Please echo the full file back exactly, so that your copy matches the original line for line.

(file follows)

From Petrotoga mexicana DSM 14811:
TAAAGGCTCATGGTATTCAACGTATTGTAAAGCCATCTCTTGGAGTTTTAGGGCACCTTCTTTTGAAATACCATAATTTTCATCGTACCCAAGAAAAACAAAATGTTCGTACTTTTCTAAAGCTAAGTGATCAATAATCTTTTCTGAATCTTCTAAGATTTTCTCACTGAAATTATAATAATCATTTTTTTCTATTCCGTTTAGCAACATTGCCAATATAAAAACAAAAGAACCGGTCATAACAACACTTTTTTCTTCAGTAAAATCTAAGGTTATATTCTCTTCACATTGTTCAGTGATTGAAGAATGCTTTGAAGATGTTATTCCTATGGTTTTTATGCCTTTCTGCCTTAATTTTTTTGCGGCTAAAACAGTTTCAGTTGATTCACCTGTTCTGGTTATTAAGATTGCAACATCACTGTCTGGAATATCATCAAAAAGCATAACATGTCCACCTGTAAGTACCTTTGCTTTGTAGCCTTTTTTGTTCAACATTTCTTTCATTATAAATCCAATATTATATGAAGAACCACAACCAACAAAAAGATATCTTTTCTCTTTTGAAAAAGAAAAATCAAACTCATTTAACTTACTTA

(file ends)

From Petrotoga mexicana DSM 14811:
TAAAGGCTCATGGTATTCAACGTATTGTAAAGCCATCTCTTGGAGTTTTAGGGCACCTTCTTTTGAAATACCATAATTTTCATCGTACCCAAGAAAAACAAAATGTTCGTACTTTTCTAAAGCTAAGTGATCAATAATCTTTTCTGAATCTTCTAAGATTTTCTCACTGAAATTATAATAATCATTTTTTTCTATTCCGTTTAGCAACATTGCCAATATAAAAACAAAAGAACCGGTCATAACAACACTTTTTTCTTCAGTAAAATCTAAGGTTATATTCTCTTCACATTGTTCAGTGATTGAAGAATGCTTTGAAGATGTTATTCCTATGGTTTTTATGCCTTTCTGCCTTAATTTTTTTGCGGCTAAAACAGTTTCAGTTGATTCACCTGTTCTGGTTATTAAGATTGCAACATCACTGTCTGGAATATCATCAAAAAGCATAACATGTCCACCTGTAAGTACCTTTGCTTTGTAGCCTTTTTTGTTCAACATTTCTTTCATTATAAATCCAATATTATATGAAGAACCACAACCAACAAAAAGATATCTTTTCTCTTTTGAAAAAGAAAAATCAAACTCATTTAACTTACTTA